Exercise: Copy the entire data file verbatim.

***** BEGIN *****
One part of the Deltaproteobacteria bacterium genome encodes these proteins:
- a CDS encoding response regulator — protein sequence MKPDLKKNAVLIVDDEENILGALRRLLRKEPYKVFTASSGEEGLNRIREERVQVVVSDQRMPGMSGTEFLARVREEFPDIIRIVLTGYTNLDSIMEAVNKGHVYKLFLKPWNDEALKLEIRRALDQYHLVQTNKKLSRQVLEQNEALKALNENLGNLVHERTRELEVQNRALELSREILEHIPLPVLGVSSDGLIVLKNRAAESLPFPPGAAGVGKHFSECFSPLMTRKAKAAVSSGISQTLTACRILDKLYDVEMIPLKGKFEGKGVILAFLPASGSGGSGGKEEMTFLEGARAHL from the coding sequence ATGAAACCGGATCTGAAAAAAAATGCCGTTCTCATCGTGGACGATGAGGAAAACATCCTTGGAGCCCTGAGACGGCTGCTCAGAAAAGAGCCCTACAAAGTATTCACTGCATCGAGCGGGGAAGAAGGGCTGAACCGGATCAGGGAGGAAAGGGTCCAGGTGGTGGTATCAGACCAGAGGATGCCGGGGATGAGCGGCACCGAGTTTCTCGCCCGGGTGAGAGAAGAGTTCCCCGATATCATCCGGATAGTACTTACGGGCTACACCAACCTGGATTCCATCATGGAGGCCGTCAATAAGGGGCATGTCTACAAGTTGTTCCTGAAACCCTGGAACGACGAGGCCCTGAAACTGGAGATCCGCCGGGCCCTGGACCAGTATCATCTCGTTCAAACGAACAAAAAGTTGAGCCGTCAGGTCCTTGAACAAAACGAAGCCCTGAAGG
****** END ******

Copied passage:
One part of the Deltaproteobacteria bacterium genome encodes these proteins:
- a CDS encoding response regulator — protein sequence MKPDLKKNAVLIVDDEENILGALRRLLRKEPYKVFTASSGEEGLNRIREERVQVVVSDQRMPGMSGTEFLARVREEFPDIIRIVLTGYTNLDSIMEAVNKGHVYKLFLKPWNDEALKLEIRRALDQYHLVQTNKKLSRQVLEQNEALKALNENLGNLVHERTRELEVQNRALELSREILEHIPLPVLGVSSDGLIVLKNRAAESLPFPPGAAGVGKHFSECFSPLMTRKAKAAVSSGISQTLTACRILDKLYDVEMIPLKGKFEGKGVILAFLPASGSGGSGGKEEMTFLEGARAHL from the coding sequence ATGAAACCGGATCTGAAAAAAAATGCCGTTCTCATCGTGGACGATGAGGAAAACATCCTTGGAGCCCTGAGACGGCTGCTCAGAAAAGAGCCCTACAAAGTATTCACTGCATCGAGCGGGGAAGAAGGGCTGAACCGGATCAGGGAGGAAAGGGTCCAGGTGGTGGTATCAGACCAGAGGATGCCGGGGATGAGCGGCACCGAGTTTCTCGCCCGGGTGAGAGAAGAGTTCCCCGATATCATCCGGATAGTACTTACGGGCTACACCAACCTGGATTCCATCATGGAGGCCGTCAATAAGGGGCATGTCTACAAGTTGTTCCTGAAACCCTGGAACGACGAGGCCCTGAAACTGGAGATCCGCCGGGCCCTGGACCAGTATCATCTCGTTCAAACGAACAAAAAGTTGAGCCGTCAGGTCCTTGAACAAAACGAAGCCCTGAAGG